Dishonesty may also take the form of omission, as opposed to overt deception. To address the entire truth without exception can demand extraordinary courage, as United Nations Secretary General Ban Ki-moon has demonstrated. In early November 2010, Ban met with President Hu Jintao of China in Beijing. He discussed climate change, tensions on the Korean peninsula and peacekeeping. However, as the editors of The New York Times pointed out, “He was shamefully silent on one critical issue: China’s poor human rights record and its unjustified imprisonment of Liu Xiaobo, the country’s leading democracy activist and … winner of the  Nobel Peace Prize.” Ban has many responsibilities, but speaking truth to power is one of them, and in Beijing he was unable to deliver.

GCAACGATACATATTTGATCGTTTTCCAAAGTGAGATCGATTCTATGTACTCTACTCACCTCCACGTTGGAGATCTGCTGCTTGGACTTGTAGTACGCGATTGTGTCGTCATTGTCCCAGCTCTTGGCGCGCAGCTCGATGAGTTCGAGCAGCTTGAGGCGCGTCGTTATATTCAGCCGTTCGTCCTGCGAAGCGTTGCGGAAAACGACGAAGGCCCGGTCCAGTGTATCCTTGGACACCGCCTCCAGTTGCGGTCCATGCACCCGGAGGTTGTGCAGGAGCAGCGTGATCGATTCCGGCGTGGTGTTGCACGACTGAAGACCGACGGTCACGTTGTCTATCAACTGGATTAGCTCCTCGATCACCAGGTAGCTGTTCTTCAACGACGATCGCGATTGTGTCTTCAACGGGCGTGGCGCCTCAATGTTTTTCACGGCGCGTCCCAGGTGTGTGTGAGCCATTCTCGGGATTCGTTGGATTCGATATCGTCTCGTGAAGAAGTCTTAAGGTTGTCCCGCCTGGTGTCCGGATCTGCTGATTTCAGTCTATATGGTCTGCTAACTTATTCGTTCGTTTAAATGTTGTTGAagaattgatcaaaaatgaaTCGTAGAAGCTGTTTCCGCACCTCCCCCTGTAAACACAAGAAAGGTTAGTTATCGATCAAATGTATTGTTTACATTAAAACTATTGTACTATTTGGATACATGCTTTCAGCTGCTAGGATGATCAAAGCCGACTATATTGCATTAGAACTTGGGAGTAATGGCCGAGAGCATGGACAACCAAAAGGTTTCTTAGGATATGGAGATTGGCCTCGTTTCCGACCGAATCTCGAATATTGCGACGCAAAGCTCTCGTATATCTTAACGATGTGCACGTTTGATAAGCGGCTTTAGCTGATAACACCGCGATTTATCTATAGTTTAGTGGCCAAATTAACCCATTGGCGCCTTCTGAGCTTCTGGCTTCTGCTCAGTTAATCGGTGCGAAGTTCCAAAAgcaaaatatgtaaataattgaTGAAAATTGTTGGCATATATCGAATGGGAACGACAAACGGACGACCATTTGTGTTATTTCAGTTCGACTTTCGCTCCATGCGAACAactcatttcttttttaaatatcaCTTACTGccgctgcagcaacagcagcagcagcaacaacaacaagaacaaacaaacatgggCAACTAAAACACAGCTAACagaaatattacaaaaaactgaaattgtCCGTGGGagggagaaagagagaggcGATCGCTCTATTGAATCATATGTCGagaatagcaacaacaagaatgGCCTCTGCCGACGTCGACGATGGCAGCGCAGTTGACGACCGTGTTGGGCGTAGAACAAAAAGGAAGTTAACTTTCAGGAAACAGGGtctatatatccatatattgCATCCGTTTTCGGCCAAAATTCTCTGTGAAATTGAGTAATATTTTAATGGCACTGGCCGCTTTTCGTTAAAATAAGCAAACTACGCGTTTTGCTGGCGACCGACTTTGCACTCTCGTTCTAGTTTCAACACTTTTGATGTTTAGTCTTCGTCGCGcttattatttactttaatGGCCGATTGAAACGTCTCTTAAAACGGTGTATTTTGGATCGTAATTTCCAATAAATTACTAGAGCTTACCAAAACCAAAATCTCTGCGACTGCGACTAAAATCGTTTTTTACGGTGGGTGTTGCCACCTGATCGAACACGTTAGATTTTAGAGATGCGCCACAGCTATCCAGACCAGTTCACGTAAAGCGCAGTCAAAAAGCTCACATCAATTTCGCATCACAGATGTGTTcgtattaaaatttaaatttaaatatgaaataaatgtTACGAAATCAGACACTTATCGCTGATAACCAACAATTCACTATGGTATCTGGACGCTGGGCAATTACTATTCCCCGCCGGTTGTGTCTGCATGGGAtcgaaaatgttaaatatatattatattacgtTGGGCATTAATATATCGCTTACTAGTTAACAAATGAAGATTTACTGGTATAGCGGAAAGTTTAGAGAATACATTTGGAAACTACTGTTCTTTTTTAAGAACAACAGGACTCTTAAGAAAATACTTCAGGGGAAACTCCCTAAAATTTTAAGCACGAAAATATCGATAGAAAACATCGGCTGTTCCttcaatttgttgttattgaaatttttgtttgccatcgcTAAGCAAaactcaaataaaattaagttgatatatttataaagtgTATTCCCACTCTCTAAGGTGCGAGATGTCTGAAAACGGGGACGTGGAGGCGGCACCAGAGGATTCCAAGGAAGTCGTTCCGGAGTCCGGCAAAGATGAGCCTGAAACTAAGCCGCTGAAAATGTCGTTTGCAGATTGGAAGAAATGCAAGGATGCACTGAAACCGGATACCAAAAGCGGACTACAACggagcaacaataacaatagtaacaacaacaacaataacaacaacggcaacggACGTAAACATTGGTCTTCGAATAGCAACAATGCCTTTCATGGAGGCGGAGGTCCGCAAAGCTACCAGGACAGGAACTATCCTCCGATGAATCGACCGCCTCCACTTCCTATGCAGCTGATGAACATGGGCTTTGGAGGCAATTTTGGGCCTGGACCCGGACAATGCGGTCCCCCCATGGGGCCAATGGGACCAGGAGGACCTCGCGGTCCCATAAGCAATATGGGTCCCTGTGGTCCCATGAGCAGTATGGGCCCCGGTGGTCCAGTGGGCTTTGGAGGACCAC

This is not to say that it is impossible to elevate ethical commitments above the immediate obstacles. In his 1955 book Profiles in Courage, then-Senator John Kennedy emphasized that individuals can rise above their desire for personal advantage and advocate positions that they know are right—even when doing so may damage their careers. Among the courageous figures featured in the book are John Quincy Adams, Daniel Webster, Sam Houston and Robert Taft. Although these men held positions that were often right, they suffered politically for doing so. Robert Taft, for example, was a leading figure in the Republican Party when he gave a speech attacking the Nuremberg Trials of Nazi war criminals. Although he did not support any of the Nazi actions, he concluded that the injustices in the trials were too great to ignore. He was harshly criticized by his party.